Room: Track 1
Few modern cities are walkable. Around the globe, cities have been designed for cars rather than pedestrians, resulting in enormous costs to the environment, the economy, and even the social fabric of our communities. In the face of the climate crisis, there is an urgent need to build cities that are sustainable and inclusive. Responding to that need, the Institute for Transportation and Development Policy has released Pedestrians First, a tool that supports planners and decision-makers by using OSM to measure what matters for walkability in cities.
This talk will describe what makes a city walkable, discuss the experience of using OSM to measure walkability, and explore possibilities for improving that measurement in the future.
Because the experience of walking is so natural, it is easy to assume that planning walkable cities is equally simple. That is far from the case. To be walkable, a city must prioritize pedestrians not only in urban design but also in land use and transportation planning. Some factors, like sidewalk quality, matter at the small scale, the level of the street or the city block. Other factors matter at the level of the neighborhood, such as the proximity of destinations, and still others are at the level of the entire city, like the ability of a public transit system to move pedestrians from one neighborhood to another.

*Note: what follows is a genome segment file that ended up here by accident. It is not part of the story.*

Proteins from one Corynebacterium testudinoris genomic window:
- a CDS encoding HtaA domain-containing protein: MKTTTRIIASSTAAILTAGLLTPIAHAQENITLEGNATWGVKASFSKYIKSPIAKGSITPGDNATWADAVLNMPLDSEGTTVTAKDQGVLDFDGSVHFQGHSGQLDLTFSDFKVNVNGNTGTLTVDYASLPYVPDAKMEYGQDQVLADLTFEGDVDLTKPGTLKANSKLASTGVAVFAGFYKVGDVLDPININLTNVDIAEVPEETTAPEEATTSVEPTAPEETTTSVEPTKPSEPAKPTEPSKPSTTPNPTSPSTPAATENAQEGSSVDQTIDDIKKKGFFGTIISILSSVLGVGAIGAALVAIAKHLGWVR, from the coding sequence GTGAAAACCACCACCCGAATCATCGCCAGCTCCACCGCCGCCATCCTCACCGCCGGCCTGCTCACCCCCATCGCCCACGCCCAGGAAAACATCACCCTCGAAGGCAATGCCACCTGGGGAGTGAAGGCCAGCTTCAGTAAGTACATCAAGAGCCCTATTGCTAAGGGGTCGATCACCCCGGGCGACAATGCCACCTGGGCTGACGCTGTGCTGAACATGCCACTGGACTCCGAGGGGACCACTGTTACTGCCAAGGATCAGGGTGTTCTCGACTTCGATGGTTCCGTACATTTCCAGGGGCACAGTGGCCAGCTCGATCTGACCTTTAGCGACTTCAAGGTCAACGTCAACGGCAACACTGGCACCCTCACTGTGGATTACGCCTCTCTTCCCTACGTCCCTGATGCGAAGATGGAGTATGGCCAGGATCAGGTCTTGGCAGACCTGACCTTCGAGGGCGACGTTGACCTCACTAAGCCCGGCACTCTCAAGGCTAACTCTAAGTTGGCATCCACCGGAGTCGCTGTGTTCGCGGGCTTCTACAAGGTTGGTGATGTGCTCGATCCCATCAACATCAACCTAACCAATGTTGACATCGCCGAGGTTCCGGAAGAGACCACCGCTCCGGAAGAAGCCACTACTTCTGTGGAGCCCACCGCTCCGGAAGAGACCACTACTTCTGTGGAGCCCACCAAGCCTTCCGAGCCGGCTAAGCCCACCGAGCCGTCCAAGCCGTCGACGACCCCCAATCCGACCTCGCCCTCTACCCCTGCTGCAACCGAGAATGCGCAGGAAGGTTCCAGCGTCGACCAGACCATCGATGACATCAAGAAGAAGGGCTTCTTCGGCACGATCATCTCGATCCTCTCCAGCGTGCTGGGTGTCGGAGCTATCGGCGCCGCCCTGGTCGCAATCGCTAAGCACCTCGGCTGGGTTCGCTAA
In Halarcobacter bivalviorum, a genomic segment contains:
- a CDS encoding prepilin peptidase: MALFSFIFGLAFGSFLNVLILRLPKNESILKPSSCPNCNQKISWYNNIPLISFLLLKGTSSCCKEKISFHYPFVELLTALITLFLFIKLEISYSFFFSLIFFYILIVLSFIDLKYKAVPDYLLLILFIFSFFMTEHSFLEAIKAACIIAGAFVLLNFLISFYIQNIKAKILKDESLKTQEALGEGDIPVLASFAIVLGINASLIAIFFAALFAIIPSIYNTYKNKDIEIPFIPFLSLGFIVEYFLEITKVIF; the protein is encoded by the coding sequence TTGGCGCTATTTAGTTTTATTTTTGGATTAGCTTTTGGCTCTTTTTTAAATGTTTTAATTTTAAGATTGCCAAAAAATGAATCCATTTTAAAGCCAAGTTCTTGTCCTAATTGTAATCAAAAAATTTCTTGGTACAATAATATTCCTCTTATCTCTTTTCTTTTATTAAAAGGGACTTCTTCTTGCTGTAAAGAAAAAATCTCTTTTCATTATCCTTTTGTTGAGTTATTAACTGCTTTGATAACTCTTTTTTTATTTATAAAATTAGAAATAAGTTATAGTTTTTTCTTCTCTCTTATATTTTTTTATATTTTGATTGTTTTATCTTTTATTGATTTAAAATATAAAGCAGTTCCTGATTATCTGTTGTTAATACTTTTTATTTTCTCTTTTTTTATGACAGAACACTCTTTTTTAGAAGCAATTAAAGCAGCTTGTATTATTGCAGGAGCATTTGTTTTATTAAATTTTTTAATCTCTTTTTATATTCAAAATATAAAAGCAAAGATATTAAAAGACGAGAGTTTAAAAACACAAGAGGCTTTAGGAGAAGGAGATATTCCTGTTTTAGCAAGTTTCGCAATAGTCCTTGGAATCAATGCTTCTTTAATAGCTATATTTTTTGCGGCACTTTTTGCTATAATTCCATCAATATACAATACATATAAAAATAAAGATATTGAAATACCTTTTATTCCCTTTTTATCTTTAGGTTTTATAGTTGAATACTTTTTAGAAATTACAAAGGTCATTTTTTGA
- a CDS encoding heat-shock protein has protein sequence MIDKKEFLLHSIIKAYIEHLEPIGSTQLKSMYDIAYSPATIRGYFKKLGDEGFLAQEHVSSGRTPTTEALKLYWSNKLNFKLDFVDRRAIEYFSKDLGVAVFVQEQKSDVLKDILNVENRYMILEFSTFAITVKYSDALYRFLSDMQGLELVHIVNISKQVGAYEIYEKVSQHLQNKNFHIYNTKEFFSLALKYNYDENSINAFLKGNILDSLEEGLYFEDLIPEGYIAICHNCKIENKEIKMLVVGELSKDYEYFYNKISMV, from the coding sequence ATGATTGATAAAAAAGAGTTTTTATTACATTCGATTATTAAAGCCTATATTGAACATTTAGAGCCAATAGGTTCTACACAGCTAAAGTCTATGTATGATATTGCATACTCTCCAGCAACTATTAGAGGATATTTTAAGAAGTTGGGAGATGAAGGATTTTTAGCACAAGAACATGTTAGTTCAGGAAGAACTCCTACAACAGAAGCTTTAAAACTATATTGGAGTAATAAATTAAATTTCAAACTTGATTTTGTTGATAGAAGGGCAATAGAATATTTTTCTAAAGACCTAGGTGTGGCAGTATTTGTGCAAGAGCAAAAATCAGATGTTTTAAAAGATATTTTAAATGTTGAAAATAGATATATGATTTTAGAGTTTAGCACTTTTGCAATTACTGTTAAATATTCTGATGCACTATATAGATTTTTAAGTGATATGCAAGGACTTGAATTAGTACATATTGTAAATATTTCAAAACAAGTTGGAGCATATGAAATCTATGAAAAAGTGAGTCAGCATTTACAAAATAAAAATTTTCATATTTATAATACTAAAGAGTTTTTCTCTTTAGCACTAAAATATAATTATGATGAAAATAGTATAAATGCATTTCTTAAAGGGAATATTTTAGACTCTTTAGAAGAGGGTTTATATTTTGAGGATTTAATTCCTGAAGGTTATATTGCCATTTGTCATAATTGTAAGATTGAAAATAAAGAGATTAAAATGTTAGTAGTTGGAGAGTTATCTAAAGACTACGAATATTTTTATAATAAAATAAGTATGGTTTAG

We have found OpenStreetMap an invaluable tool in identifying and measuring the most important elements of walkability. Certain aspects of the OSM data model have been critical to the success of the project, especially its emphasis on representing connectivity, its typology of streets, and its relative uniformity around the world. However, other aspects have been challenging to work with, and prevent us from measuring other important indicators of pedestrian-friendliness. For example, it is still difficult to clearly represent the presence and quality of sidewalks in OSM and assessing the safety of street crossings remains a pressing concern.
There are many opportunities to expand Pedestrians First. We are exploring possibilities that include computer vision to identify street assets, integration of traffic data, and measurement of multimodal access to opportunities. We hope to join conversations about how best to implement such approaches within the OpenStreetMap community.
With offices in Brazil, China, India, Indonesia, Kenya, Mexico, and the United States, the Institute for Transportation and Development Policy has advocated for sustainable urban transport since 1985. A non-governmental organization striving for inclusive cities, ITDP is dedicated to openness of information and techniques.